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Laura Barnett: Blog on Kathryn Williams’s writers’ retreat for Durham Book Festival 2016

11 November 2016

Writing, for me, is usually a solitary activity. I’m not one of those authors who can tap out a few chapters in a café, or complete a novel on the 10.15 to Milton Keynes. I need silence, isolation, peace; I write at home, in a small room at the top of the house where I can shut my door on the world.

So when Kathryn Williams asked me to join a retreat she was planning for writers and songwriters in Durham, I was both excited and apprehensive. How would I go about writing with someone else?  What would we write—songs or prose? And what would we do if we disagreed about how to write it?

A novelist, you see, is a control freak —or at least, this one is. We play God; we decide what happens to our characters and plots. Yes, we are answerable to our agents, editors and readers, and we take their feedback seriously, even (especially), when we disagree with it. But the ultimate creative decision always lies with us. So I was intrigued to see what might happen when I found myself shut in a room with another artist. Would fur fly? Would we both emerge with black eyes and broken bones?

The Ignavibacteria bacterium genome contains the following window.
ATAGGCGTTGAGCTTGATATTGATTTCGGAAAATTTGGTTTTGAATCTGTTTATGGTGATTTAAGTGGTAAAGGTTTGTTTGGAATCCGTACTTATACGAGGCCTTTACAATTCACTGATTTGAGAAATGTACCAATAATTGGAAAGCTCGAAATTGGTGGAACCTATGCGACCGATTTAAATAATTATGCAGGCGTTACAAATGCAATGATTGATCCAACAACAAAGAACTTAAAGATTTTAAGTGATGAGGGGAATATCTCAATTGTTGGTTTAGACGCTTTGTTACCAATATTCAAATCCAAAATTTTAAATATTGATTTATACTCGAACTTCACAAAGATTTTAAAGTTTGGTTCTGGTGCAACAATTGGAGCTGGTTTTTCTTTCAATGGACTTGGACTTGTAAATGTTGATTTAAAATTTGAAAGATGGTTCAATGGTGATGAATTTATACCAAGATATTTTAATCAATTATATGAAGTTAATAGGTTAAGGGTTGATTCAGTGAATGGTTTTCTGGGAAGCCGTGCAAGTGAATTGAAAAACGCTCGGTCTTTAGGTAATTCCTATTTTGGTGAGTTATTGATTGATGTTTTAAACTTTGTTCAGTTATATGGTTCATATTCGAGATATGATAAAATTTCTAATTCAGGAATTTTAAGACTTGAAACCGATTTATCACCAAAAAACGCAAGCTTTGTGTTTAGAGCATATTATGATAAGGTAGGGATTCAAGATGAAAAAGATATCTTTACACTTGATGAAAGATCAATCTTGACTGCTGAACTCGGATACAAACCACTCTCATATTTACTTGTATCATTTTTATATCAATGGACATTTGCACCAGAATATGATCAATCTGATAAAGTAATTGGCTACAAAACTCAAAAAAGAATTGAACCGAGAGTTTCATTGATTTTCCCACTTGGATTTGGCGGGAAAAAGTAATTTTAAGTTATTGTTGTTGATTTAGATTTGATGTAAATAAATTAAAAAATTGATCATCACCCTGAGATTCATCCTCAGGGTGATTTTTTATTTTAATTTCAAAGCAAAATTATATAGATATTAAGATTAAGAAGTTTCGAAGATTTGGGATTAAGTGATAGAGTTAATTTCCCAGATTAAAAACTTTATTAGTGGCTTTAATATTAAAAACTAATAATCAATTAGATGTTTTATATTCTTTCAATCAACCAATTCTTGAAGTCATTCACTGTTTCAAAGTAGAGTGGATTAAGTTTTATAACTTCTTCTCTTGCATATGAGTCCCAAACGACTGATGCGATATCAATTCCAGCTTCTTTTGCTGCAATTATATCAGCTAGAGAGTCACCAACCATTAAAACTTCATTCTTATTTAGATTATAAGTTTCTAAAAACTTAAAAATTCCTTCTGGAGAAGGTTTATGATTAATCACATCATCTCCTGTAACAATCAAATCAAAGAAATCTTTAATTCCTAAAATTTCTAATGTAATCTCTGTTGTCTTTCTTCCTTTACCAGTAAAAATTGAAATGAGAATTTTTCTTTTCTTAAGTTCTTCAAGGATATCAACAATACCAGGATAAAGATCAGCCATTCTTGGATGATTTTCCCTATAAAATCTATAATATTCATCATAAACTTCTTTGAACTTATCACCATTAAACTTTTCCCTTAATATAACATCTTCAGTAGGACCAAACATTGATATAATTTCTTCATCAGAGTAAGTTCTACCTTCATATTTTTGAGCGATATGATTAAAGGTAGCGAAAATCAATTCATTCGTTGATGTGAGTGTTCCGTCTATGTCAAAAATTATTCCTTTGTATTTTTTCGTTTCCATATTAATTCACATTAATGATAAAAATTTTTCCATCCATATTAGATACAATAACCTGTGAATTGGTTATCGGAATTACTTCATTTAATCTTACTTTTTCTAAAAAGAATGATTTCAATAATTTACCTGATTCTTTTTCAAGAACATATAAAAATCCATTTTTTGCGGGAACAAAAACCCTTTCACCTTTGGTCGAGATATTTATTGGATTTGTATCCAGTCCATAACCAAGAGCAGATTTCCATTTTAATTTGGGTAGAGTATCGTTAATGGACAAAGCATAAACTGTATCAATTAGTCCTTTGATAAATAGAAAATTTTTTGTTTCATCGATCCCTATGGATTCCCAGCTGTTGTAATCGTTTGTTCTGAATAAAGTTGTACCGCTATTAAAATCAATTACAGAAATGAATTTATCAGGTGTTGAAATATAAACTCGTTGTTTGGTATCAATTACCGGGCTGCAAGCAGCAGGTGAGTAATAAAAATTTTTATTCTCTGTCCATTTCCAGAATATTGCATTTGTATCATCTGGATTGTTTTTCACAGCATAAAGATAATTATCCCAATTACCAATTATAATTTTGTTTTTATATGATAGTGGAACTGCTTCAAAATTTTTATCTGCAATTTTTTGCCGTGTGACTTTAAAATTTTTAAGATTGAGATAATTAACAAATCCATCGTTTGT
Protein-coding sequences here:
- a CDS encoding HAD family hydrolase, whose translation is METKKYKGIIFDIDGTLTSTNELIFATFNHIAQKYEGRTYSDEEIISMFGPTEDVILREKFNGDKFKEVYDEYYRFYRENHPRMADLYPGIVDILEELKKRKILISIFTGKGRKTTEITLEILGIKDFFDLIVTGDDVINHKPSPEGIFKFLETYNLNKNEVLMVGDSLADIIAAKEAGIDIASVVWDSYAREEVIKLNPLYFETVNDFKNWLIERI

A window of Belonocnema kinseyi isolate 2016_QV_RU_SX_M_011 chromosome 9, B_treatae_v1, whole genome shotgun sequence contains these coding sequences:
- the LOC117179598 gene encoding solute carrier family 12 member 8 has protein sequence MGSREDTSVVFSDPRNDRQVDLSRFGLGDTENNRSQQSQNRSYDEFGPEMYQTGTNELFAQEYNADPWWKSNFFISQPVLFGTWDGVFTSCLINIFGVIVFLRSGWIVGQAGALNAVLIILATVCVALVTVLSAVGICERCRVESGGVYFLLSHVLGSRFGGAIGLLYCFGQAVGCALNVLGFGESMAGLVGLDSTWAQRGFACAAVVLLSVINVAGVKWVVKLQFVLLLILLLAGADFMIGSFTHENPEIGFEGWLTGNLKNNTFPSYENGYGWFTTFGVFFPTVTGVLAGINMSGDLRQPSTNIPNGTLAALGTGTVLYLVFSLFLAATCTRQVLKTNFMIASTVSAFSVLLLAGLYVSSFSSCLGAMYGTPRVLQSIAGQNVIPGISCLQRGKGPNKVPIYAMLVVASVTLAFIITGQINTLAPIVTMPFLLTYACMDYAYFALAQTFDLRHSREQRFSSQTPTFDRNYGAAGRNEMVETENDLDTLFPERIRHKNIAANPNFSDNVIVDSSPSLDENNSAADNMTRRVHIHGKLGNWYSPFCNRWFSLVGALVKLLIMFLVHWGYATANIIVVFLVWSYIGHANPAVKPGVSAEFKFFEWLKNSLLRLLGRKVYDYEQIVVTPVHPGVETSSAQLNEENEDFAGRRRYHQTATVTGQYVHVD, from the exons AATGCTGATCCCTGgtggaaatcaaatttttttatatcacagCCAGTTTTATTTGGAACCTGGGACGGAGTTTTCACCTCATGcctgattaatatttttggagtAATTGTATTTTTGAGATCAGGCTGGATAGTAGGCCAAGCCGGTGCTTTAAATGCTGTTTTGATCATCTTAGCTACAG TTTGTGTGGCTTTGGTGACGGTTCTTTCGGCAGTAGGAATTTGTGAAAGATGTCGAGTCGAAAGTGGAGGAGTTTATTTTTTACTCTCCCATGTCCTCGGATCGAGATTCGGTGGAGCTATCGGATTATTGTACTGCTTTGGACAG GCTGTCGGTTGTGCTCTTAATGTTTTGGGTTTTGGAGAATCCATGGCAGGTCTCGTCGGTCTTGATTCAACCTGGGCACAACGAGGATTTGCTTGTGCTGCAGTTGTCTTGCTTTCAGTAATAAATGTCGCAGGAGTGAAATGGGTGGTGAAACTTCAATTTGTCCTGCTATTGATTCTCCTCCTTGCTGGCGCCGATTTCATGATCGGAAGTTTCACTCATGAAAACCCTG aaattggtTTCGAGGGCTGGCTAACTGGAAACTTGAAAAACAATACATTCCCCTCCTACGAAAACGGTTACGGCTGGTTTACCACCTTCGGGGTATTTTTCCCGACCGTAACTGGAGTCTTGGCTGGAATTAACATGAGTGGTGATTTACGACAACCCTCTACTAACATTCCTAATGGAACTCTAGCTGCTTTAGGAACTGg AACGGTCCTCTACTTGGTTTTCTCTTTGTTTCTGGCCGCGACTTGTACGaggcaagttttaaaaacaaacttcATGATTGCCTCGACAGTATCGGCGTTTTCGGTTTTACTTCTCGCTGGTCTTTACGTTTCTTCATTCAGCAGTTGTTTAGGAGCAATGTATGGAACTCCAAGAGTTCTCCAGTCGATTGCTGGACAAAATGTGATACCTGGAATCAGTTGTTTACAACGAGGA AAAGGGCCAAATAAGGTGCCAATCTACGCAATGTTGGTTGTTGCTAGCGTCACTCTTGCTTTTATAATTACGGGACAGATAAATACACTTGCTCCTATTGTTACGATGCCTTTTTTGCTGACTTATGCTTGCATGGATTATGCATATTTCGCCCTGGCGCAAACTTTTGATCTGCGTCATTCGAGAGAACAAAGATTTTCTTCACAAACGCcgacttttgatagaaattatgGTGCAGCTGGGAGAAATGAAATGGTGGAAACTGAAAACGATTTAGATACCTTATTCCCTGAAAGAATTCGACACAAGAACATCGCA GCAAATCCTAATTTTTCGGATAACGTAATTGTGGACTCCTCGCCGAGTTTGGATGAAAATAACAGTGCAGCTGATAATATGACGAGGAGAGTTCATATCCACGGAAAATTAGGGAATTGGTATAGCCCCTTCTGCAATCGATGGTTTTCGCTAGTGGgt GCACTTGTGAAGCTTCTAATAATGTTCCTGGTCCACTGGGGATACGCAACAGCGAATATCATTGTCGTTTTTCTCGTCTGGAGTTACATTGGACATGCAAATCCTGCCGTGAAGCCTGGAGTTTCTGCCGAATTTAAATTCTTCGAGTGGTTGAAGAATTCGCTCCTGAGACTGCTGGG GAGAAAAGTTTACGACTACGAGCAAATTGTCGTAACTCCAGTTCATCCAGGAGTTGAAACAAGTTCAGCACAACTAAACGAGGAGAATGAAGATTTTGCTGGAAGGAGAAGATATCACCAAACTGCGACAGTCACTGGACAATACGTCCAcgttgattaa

I am glad to report that not a single bone was broken in the course of the retreat. In a rambling old house in Durham called Inishfree, a group of people—myself; poet and author Salena Godden; novelist and short-story writer Kirsty Logan; singer-songwriters James Yorkston, Tom McRae, Polly Paulusma, and, of course, Kath—came together, ready to make ourselves vulnerable; to strip away the layers of ego and artifice in the hope that we might come up with something interesting, and strange, and possibly even beautiful.

We weren’t all complete strangers. Kath and I have been working together for a while on an album of songs linked to my second novel, Greatest Hits. And Kath regularly runs songwriting retreats in which most of the other musicians had, I believe, participated. But this particular group of people, this cross-pollination of music and sound, was entirely new and untested.

Aware of this, perhaps, we were a little shy at first. Wine was drunk; biscuits were eaten. We each talked about what we do, and why we do it. I read from Greatest Hits, Kirsty from a collection of short stories. Salena performed an excerpt from her poem Shades.

Kath and Salena had the idea that we could all join in with the performance, singing a chorus to punctuate and underline Salena’s words. Soon, the living-room was flooded with guitars and voices. It seemed to me then that something special was happening: the words and the music and the dynamic of the group were combining, fusing, creating something that was greater than the sum of its parts. I think we all knew, then, that it was going to be all right.

Over the next two days, we moved through a sequence of smaller collaborations. In groups of two or three—one author paired with one or two songwriters—we discussed scraps of ideas, images, thoughts; we held them up to the light, examined them, and wove them into song.